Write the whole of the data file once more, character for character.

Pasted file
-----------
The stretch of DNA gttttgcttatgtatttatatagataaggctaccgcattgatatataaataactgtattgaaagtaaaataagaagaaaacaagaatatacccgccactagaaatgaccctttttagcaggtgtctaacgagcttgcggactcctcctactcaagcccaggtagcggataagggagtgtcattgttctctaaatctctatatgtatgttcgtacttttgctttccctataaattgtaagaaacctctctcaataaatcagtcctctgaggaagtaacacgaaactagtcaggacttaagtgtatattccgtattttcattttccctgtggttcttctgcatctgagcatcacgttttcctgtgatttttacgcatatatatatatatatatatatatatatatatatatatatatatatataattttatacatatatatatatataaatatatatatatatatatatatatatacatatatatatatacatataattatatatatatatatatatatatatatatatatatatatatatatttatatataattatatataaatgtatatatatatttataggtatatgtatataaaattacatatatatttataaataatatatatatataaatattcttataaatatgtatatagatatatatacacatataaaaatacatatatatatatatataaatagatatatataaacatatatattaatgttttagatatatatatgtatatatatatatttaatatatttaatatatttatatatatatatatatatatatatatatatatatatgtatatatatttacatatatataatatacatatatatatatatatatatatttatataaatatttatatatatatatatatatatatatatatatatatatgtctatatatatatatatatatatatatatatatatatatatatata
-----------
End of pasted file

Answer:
The stretch of DNA gttttgcttatgtatttatatagataaggctaccgcattgatatataaataactgtattgaaagtaaaataagaagaaaacaagaatatacccgccactagaaatgaccctttttagcaggtgtctaacgagcttgcggactcctcctactcaagcccaggtagcggataagggagtgtcattgttctctaaatctctatatgtatgttcgtacttttgctttccctataaattgtaagaaacctctctcaataaatcagtcctctgaggaagtaacacgaaactagtcaggacttaagtgtatattccgtattttcattttccctgtggttcttctgcatctgagcatcacgttttcctgtgatttttacgcatatatatatatatatatatatatatatatatatatatatatatatataattttatacatatatatatatataaatatatatatatatatatatatatatacatatatatatatacatataattatatatatatatatatatatatatatatatatatatatatatatttatatataattatatataaatgtatatatatatttataggtatatgtatataaaattacatatatatttataaataatatatatatataaatattcttataaatatgtatatagatatatatacacatataaaaatacatatatatatatatataaatagatatatataaacatatatattaatgttttagatatatatatgtatatatatatatttaatatatttaatatatttatatatatatatatatatatatatatatatatatatgtatatatatttacatatatataatatacatatatatatatatatatatatttatataaatatttatatatatatatatatatatatatatatatatatatgtctatatatatatatatatatatatatatatatatatatatatata